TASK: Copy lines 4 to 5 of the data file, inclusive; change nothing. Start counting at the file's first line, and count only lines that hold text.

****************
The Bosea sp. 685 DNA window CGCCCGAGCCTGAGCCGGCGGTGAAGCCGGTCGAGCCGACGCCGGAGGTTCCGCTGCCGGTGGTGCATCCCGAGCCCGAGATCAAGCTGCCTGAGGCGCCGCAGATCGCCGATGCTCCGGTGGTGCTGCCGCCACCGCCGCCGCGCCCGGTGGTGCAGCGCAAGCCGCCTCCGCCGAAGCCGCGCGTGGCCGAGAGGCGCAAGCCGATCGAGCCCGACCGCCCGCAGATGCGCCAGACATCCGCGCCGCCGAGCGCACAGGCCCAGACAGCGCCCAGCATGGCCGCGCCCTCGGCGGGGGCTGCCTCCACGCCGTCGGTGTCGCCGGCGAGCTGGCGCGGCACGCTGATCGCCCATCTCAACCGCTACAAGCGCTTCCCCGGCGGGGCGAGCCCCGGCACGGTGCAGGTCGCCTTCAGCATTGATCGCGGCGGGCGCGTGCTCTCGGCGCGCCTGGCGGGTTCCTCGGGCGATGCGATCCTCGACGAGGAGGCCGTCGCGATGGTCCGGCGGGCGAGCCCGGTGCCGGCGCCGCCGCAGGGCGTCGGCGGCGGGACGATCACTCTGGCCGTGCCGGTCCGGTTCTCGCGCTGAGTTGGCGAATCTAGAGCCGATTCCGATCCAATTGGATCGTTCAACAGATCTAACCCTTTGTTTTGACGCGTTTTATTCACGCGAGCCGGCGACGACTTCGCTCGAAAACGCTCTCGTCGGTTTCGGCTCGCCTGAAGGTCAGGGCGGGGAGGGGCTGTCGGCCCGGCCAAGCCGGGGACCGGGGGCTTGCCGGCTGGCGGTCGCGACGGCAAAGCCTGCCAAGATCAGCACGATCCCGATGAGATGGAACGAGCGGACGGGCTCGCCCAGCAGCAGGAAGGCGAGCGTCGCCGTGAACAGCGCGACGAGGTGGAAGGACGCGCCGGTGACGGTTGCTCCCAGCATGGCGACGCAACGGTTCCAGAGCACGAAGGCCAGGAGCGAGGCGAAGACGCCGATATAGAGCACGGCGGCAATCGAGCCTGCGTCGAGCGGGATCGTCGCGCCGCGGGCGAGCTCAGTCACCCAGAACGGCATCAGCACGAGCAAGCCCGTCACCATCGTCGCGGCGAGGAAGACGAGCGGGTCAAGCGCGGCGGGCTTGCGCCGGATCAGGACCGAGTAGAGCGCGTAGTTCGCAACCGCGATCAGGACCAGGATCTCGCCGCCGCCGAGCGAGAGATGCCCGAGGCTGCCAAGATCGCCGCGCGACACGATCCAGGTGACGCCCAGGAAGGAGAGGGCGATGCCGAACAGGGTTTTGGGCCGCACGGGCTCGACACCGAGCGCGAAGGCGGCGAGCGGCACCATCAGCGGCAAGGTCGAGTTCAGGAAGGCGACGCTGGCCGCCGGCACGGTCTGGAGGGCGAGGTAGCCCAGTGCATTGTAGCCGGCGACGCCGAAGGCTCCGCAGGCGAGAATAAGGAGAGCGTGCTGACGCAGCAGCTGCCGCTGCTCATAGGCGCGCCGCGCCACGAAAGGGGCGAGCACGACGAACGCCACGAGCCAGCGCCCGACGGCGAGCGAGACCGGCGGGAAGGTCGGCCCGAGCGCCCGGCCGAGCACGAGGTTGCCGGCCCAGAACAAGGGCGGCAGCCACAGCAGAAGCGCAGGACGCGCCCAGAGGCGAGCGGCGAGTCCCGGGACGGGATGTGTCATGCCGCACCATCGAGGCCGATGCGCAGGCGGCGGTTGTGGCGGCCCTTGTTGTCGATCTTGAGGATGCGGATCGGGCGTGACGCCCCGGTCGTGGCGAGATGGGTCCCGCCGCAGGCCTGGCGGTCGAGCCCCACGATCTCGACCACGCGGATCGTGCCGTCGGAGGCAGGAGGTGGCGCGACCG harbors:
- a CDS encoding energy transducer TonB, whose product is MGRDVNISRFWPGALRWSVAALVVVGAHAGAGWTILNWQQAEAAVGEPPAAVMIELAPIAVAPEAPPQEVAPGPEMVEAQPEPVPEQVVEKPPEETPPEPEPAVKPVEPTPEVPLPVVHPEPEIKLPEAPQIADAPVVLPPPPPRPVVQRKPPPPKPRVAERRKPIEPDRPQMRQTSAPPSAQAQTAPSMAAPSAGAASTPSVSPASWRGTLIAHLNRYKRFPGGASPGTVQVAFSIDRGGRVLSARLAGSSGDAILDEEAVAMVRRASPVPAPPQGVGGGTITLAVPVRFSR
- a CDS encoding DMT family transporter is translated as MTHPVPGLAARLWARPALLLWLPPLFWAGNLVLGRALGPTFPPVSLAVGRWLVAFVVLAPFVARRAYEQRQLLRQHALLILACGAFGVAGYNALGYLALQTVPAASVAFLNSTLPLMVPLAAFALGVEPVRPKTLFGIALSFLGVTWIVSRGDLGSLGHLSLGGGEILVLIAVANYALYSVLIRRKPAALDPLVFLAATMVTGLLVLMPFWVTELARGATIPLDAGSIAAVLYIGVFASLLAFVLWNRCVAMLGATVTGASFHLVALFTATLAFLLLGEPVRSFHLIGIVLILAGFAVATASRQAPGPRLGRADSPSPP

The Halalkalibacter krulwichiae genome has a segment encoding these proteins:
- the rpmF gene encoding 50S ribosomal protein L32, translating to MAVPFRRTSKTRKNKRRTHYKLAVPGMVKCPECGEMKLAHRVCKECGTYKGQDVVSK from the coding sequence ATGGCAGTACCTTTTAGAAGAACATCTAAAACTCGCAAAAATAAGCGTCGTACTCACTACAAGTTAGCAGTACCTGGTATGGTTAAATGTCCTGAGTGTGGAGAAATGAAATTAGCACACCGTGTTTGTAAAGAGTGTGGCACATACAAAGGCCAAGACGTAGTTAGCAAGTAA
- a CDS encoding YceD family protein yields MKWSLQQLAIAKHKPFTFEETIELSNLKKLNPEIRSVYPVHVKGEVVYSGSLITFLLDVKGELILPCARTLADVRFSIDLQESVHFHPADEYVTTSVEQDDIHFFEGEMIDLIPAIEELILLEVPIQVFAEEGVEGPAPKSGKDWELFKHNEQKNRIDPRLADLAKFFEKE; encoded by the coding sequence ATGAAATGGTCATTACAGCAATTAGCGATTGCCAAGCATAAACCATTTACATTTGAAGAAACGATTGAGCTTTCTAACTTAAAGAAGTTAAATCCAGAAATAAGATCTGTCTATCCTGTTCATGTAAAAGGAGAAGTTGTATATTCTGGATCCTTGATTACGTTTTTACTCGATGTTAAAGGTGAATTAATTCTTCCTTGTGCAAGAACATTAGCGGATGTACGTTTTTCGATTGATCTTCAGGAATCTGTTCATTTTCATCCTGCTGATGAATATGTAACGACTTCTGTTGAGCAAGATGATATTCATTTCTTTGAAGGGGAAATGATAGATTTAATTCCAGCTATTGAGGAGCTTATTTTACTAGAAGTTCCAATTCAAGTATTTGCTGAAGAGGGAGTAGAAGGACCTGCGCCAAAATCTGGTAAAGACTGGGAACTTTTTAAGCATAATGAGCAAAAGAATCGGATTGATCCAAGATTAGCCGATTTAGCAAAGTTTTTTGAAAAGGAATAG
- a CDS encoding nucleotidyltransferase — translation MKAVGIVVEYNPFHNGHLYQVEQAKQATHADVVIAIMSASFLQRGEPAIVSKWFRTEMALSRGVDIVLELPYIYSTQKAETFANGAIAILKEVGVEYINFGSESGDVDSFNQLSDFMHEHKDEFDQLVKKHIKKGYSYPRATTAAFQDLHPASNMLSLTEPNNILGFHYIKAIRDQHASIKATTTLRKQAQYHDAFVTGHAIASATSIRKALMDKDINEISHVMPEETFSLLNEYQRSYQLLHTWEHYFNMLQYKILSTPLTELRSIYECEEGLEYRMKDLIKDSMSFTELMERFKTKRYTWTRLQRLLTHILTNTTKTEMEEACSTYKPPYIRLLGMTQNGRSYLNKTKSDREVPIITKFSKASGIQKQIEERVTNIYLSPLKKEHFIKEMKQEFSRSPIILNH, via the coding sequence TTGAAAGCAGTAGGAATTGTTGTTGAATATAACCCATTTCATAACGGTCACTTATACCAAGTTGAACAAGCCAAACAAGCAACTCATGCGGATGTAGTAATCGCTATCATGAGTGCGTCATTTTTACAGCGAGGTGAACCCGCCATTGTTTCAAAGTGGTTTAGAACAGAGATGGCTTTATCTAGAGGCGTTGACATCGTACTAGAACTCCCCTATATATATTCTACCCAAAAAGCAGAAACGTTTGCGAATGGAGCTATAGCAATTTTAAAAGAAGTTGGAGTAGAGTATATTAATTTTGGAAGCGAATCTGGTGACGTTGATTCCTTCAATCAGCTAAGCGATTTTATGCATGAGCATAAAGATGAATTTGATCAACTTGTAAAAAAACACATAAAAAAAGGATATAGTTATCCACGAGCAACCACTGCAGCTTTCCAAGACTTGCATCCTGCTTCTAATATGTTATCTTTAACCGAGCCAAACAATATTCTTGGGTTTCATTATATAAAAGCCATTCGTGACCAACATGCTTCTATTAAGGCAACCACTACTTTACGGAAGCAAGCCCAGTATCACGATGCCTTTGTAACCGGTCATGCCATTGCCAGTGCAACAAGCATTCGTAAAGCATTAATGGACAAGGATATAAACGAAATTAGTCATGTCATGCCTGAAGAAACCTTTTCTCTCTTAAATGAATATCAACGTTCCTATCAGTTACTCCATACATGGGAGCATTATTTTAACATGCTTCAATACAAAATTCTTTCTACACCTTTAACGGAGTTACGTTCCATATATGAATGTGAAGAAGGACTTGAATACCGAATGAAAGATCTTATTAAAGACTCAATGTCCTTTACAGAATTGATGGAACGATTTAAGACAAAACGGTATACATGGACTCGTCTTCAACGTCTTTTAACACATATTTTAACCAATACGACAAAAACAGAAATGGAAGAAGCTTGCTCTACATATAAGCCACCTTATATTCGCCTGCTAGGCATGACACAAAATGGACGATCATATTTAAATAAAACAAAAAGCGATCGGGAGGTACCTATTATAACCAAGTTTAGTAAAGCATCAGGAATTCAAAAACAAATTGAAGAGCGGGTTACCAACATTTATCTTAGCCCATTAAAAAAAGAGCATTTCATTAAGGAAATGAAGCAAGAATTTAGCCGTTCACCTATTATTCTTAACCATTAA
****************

The Halalkalibacter krulwichiae genome has a segment encoding these proteins:
- the rpmF gene encoding 50S ribosomal protein L32, translating to MAVPFRRTSKTRKNKRRTHYKLAVPGMVKCPECGEMKLAHRVCKECGTYKGQDVVSK from the coding sequence ATGGCAGTACCTTTTAGAAGAACATCTAAAACTCGCAAAAATAAGCGTCGTACTCACTACAAGTTAGCAGTACCTGGTATGGTTAAATGTCCTGAGTGTGGAGAAATGAAATTAGCACACCGTGTTTGTAAAGAGTGTGGCACATACAAAGGCCAAGACGTAGTTAGCAAGTAA